By Sarah Berkowitz

American Matt Centrowitz entered the last lap of the 1500 meters — in the lead almost from the start — with a lot on his mind.

“I’m like, ‘All right, now we’re getting to the later stages in the race, and I can’t give this lead up,’ ” he said. “We’re going into the last lap so might as well wind up from here. I just kind of went for it.”

And as a series of challengers engaged him over the final 400 meters — including the two previous Olympic champs — Centrowitz kept finding enough to brush them back and won America’s first gold medal in this event in 108 years.

Centrowitz is no stranger to major finals:

He is a two-time World Championships medalist (bronze in 2011, silver in 2013), the reigning world indoor champion and the fourth-place finisher from London in 2012.  And he couldn’t have felt better about his preparation for this race, including in Rio where he stayed outside the athletes’ village and had a chef prepare meals to try to keep his surroundings as normal as possible.

“I was a different athlete four years ago,” he said. “I came in with a different mindset. I’m in great shape, so I just wanted to run to my capability. It wasn’t a redemption thing from London. It was just about being the best I could on this day.”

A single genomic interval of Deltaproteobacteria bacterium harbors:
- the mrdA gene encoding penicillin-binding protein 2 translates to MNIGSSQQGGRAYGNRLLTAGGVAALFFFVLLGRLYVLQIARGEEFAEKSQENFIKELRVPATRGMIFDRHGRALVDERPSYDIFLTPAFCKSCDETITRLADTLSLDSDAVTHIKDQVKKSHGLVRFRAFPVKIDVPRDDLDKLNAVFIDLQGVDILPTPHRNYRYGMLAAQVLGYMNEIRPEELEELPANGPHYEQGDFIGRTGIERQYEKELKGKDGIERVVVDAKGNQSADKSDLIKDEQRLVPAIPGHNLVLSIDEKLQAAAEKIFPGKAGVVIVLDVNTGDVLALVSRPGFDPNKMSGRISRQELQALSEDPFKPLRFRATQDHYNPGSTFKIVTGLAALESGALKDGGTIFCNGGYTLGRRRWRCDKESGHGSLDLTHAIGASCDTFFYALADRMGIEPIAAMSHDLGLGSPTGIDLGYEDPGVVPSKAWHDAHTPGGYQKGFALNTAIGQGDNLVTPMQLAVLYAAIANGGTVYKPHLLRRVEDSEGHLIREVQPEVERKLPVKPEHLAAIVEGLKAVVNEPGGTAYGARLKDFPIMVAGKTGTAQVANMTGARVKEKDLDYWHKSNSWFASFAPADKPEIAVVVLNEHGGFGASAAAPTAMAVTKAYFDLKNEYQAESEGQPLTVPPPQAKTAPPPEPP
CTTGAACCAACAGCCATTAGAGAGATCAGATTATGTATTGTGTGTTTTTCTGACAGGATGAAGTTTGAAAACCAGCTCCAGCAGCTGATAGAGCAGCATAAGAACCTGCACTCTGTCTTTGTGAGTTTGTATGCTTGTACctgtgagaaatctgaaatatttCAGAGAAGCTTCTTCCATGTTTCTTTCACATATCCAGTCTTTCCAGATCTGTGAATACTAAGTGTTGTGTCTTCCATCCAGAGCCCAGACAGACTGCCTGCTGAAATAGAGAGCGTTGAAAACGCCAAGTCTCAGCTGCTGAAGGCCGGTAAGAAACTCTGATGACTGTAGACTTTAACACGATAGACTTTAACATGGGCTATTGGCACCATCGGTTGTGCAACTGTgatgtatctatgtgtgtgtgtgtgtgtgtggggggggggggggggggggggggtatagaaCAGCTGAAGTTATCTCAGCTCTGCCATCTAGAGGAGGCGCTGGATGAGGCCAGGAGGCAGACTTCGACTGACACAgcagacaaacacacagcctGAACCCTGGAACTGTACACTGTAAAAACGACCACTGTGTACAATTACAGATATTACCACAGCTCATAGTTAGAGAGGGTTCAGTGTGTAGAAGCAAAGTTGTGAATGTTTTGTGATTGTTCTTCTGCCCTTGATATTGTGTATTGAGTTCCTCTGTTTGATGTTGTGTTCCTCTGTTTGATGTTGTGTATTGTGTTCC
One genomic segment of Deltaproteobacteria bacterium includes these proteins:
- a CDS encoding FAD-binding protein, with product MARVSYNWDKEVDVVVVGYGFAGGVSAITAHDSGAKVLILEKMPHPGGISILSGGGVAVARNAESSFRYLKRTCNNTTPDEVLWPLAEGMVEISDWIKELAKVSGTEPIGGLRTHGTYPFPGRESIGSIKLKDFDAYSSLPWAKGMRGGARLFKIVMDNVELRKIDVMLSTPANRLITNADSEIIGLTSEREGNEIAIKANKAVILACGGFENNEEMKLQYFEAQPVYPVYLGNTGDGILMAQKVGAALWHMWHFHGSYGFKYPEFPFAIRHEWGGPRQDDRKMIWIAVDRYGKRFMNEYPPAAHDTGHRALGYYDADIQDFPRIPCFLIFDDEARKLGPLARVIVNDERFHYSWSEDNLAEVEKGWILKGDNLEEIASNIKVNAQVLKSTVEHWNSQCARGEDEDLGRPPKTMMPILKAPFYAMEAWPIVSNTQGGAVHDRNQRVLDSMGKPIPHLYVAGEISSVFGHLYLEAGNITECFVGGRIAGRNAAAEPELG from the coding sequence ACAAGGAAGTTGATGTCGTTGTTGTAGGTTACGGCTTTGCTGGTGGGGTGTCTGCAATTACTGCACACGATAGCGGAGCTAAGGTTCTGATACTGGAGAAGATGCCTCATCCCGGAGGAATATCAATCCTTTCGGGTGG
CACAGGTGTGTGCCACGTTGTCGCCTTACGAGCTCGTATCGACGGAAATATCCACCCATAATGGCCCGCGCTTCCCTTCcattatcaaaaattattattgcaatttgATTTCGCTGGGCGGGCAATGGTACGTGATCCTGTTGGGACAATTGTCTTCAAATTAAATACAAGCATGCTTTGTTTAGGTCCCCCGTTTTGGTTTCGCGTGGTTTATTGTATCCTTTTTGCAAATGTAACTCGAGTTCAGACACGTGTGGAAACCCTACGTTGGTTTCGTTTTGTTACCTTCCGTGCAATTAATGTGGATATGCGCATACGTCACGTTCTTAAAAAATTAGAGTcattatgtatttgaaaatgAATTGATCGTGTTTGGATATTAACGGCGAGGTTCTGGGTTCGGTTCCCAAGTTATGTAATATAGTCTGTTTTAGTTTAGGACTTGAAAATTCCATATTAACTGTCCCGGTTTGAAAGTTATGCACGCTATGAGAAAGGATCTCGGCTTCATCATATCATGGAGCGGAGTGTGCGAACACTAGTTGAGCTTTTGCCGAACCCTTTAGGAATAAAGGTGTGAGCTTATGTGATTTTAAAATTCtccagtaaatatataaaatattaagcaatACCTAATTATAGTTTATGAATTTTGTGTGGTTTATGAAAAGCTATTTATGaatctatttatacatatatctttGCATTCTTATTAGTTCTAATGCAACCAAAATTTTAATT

And he was the best, both physically and tactically. He led almost wire-to-wire in a slowly paced race — his winning time of 3:50 was the slowest in decades and almost 15 seconds slower than his fourth-place finish in 2012 (3:35.17).

Though Centrowitz had prepared himself to close fast, he took the opportunity to grab the lead when it was presented to him going into the first bend. Things unfolded perfectly from there. Kenya’s Asbel Kiprop made a run at him, but he couldn’t sustain it. Taoufik Makhloufi of Algeria, the gold medalist in 2012, made a field-circling move with 300 meters remaining but couldn’t pass Centrowitz in the stretch.

From there, it was only a matter of holding on and becoming the first American to win this race since Mel Sheppard in 1908 — Centrowitz ran his last lap in 50.6 seconds.

It is especially meaningful to Centrowitz, whose father — now the track and cross country coach at American University — ran the 1500 in the 1976 Olympics.

“I was thinking someone was going to try to come by me on the backstretch, no one did,” Centrowitz said. “The last homestretch was just a long, long ass 100. I was like, ‘Here comes someone.’ My legs felt great until the last 20 and then I felt my legs buckle a bit and I’m like oh (expletive), come on man you’re right there. As soon as I crossed the line I was still looking at the board like, ‘Did someone go by me? Did I really just win? Did I really just hold that caliber of field off in an Olympic final? I couldn’t script it any better.”